There are lots of traders in these markets. People who are very politically astute, who understand the electoral college, and who understand how elections work, and how well, or how badly a campaign is going. When these individuals buy and sell shares, their information comes to be reflected in the market prices.


Here are the actual prices on August 8th, 2008. Obama shares were selling for 63 cents per share and McCain shares were selling for 37 cents. The market was predicting a high likelihood of an Obama win and in fact, that did, of course, turn out to be the case. In over 20 years of testing these markets, in presidential elections, congressional elections, and state elections, these market prices from the Iowa Electronic Markets have turned out to be better predictors of the outcomes than half political polls. That makes a lot of sense. Think about it.


With real money on the line, people have an incentive to think carefully when they're investing and they have an incentive to collect and process and interpret all of the information from available all over the world. The resulting market prices reflect a lot of deep-seated information and indeed interpretation in a way, which political polls simply, cannot.


Similar prediction markets have been creating all kinds of things. Some are pretty trivial things, such as which actor or actress is going to win the next Oscar, but also, firms have begun experimenting with prediction markets to help from forecast variables, like their future sales or, which is the better decision, or what will happen in some particular market, or some particular economy. Firms have been using prediction markets to try to help themselves make better decisions.


Let's give an example. At the Hollywood Stock Exchange, traders buy and sell shares and options in movies, music and, Oscar contenders. Some 800,000 traders do this for fun. They're using make-believe "Hollywood dollars", but they still care enough about the outcome to make the prices in these markets pretty reliable predictors of future film profits. Now, although the traders are doing this for fun, the website is owned and run for profit. The information, the implicit predictions in these prices, that's valuable to studios who want to try and understand what's going to work in their next round, and what's not going to work.


Here is an example. Some of us may believe that sex sells, but is that actually the case? Well, on the Hollywood Stock Exchange, we can be much more precise using market prices. Here is some of the trading for the movie "Fifty Shades of Grey" and you can see the price made a whole bunch of leaps up, and then, leaps downward. That's reflecting changing revenue estimates for the movie. A leap up came when Charlie Hunnam was cast to play the title role in the movie, and then, the price did go up. Later on, Charlie dropped out and the price dropped right back down again.


The prices in these markets are important information for the studios. They tell the studios how much are these actors really worth. If we hire this actor, how much will revenue for the movie go up? Our people excited about a particular actress in a particular role, what about the director? By using the information and the prices from the Hollywood Stock Exchange, studios are able to better cast their movies and they can make better decisions. No prediction process has perfect accuracy, but the prices from the Hollywood Stock Exchange turn out to be pretty useful especially when compared to other methods.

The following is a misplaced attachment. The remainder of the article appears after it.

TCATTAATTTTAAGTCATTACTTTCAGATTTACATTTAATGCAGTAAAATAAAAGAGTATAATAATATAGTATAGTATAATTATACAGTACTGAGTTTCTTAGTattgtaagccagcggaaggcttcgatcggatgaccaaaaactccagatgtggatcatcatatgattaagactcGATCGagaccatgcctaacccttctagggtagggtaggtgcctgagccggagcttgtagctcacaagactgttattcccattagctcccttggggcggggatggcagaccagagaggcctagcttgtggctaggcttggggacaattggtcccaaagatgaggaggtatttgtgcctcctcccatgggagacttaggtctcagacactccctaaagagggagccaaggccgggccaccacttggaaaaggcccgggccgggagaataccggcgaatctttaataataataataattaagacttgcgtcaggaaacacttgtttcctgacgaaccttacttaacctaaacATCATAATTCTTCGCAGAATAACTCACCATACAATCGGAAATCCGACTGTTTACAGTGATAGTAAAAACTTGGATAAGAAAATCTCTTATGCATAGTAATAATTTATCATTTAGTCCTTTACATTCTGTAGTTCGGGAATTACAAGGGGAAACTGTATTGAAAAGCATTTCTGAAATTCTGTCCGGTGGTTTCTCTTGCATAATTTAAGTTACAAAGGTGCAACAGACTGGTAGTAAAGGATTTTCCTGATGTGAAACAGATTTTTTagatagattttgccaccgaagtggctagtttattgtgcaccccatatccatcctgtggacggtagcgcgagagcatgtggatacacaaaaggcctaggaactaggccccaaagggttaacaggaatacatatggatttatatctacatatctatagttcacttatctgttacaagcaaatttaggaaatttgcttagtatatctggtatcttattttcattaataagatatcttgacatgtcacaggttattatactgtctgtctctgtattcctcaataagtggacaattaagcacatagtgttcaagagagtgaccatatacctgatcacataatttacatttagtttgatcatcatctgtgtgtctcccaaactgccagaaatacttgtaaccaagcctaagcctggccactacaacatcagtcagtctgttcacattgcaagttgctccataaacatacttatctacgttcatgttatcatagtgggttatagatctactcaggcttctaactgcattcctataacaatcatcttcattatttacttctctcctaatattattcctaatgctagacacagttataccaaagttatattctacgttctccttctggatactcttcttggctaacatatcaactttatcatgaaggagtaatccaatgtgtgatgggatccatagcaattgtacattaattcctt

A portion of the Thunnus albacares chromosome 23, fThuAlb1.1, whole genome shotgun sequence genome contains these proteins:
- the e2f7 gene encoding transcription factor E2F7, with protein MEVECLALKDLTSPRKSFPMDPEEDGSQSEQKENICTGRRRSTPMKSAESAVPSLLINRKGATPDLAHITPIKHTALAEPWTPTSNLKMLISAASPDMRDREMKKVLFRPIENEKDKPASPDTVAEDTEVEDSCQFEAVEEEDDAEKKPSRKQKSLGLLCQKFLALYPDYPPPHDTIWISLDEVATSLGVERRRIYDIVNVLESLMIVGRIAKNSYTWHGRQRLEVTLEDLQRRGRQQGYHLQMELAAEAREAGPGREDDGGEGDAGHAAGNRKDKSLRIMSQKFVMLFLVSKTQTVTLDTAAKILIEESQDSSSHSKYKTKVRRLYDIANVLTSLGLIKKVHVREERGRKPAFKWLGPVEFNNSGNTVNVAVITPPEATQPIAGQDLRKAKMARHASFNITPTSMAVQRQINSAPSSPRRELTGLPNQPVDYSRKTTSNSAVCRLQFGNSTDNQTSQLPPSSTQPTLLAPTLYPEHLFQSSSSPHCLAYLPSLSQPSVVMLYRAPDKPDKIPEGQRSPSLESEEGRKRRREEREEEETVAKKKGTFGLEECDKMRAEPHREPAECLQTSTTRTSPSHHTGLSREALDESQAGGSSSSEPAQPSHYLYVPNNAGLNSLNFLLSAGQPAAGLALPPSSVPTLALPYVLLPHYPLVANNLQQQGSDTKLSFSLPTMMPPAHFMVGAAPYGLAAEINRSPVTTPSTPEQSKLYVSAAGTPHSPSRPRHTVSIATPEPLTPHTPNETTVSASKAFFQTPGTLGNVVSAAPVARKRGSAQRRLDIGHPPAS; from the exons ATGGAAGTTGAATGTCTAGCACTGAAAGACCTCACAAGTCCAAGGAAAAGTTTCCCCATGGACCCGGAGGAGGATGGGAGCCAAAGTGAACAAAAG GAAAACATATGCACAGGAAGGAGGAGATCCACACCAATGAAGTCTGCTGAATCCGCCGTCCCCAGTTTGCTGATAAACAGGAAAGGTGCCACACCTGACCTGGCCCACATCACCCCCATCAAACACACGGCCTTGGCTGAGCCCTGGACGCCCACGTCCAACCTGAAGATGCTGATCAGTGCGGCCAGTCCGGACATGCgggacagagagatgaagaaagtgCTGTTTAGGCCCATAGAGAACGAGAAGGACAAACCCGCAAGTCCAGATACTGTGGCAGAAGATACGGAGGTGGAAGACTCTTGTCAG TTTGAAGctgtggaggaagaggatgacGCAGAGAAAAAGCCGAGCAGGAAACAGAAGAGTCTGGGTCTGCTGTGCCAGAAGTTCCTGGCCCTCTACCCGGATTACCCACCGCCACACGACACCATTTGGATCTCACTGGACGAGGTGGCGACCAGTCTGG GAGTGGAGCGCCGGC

Along here, we have predicted opening revenues as shown by the prices on the Hollywood Stock Exchange, and then here we have actual revenues. If the predicted revenues always equal the actual, well then, everything would be along the red line. When the actual revenues turn out to be more than predicted, we're above the red line. So, the original movie, "Kings of Comedy", was a smash hit because it did much better than predicted. The movie, "The Adventures of Pluto Nash" with Eddie Murphy, well, that was a disaster. It did much worse than predicted. On average, however, the predicted revenues are pretty good indications of what the actual revenues would be. And, again, that's why the studios look at these market prices because they are relatively accurate predictions, more accurate than other available measures.


Alright, let's conclude. Market prices reflect information and they convey information. Prices in futures markets can signal all kinds of things such as war in the Middle East, cold weather in Florida, or who will win the next election. Prediction markets are new types of markets, which have been created to help businesses, governments, and scientists predict future events. Market prices are good ways of aggregating dispersed information and summarizing that information in a single key figure, the price. Thanks.

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Since Andy is selling he makes the difference rather than paying the difference/